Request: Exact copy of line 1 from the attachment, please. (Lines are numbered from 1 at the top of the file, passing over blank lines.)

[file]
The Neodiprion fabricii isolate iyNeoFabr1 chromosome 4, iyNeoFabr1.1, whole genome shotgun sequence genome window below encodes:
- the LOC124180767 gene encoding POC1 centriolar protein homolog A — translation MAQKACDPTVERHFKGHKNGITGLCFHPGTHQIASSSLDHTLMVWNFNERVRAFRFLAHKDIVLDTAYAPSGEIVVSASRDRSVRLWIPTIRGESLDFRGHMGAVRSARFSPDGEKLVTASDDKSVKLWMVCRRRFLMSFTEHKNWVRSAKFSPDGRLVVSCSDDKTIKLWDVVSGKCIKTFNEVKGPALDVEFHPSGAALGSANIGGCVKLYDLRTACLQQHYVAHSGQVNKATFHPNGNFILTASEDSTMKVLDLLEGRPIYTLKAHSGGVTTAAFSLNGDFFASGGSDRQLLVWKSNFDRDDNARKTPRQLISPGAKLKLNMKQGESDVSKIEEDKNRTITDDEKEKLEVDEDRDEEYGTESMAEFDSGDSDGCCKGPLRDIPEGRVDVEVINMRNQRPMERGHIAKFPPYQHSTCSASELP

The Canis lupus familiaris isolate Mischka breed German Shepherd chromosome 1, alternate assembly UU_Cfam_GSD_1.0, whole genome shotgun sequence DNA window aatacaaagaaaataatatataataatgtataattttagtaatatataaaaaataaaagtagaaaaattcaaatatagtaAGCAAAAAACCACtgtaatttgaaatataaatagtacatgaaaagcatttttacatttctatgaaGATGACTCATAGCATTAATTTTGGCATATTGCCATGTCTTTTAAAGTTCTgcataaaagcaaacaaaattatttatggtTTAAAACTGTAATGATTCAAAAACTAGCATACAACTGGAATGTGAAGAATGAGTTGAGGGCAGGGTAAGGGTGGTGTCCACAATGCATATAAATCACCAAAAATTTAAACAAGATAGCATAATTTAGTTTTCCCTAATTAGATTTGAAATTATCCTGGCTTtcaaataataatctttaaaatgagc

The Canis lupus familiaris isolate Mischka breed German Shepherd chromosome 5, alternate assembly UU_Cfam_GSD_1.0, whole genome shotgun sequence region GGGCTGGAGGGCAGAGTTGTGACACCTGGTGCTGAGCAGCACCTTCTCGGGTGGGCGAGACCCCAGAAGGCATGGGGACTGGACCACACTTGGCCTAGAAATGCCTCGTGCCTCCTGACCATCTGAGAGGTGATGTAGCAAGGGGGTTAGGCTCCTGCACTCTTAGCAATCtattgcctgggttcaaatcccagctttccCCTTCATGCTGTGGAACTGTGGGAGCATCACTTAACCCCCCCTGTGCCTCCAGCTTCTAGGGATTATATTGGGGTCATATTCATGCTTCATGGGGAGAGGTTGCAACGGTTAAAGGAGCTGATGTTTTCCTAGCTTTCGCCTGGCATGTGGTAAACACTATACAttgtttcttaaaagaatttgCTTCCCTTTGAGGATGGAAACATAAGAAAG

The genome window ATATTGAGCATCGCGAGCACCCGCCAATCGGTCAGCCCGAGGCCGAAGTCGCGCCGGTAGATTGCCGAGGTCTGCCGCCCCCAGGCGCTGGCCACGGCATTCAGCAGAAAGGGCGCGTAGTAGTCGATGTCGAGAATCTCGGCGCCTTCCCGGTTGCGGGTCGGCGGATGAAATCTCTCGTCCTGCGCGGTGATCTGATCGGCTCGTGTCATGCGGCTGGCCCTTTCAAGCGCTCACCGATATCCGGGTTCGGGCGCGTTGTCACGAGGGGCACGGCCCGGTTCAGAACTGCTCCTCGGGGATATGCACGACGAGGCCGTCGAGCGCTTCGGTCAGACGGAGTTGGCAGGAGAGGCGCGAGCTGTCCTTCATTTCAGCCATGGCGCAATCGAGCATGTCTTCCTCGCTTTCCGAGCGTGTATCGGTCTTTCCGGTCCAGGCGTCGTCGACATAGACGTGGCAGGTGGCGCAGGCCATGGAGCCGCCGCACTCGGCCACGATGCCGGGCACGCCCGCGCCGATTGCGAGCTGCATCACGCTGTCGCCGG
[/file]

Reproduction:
The Neodiprion fabricii isolate iyNeoFabr1 chromosome 4, iyNeoFabr1.1, whole genome shotgun sequence genome window below encodes: